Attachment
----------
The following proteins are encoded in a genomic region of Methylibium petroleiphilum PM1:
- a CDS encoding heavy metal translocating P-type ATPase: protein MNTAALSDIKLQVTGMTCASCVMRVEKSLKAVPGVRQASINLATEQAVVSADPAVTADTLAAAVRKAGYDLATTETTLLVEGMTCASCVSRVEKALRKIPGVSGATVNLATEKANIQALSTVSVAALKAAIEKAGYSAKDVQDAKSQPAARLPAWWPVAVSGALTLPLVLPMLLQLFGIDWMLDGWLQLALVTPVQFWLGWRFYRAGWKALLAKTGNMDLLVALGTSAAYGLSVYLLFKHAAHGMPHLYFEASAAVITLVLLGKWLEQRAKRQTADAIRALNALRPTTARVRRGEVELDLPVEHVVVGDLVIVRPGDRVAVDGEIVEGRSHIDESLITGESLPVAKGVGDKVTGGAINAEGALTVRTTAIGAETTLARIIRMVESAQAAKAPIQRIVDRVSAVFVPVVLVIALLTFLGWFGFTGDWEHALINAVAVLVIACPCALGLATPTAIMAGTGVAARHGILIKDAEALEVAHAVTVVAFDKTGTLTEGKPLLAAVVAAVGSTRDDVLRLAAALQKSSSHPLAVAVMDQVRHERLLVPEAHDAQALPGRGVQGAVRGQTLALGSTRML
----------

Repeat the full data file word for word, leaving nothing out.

The following proteins are encoded in a genomic region of Methylibium petroleiphilum PM1:
- a CDS encoding heavy metal translocating P-type ATPase: protein MNTAALSDIKLQVTGMTCASCVMRVEKSLKAVPGVRQASINLATEQAVVSADPAVTADTLAAAVRKAGYDLATTETTLLVEGMTCASCVSRVEKALRKIPGVSGATVNLATEKANIQALSTVSVAALKAAIEKAGYSAKDVQDAKSQPAARLPAWWPVAVSGALTLPLVLPMLLQLFGIDWMLDGWLQLALVTPVQFWLGWRFYRAGWKALLAKTGNMDLLVALGTSAAYGLSVYLLFKHAAHGMPHLYFEASAAVITLVLLGKWLEQRAKRQTADAIRALNALRPTTARVRRGEVELDLPVEHVVVGDLVIVRPGDRVAVDGEIVEGRSHIDESLITGESLPVAKGVGDKVTGGAINAEGALTVRTTAIGAETTLARIIRMVESAQAAKAPIQRIVDRVSAVFVPVVLVIALLTFLGWFGFTGDWEHALINAVAVLVIACPCALGLATPTAIMAGTGVAARHGILIKDAEALEVAHAVTVVAFDKTGTLTEGKPLLAAVVAAVGSTRDDVLRLAAALQKSSSHPLAVAVMDQVRHERLLVPEAHDAQALPGRGVQGAVRGQTLALGSTRML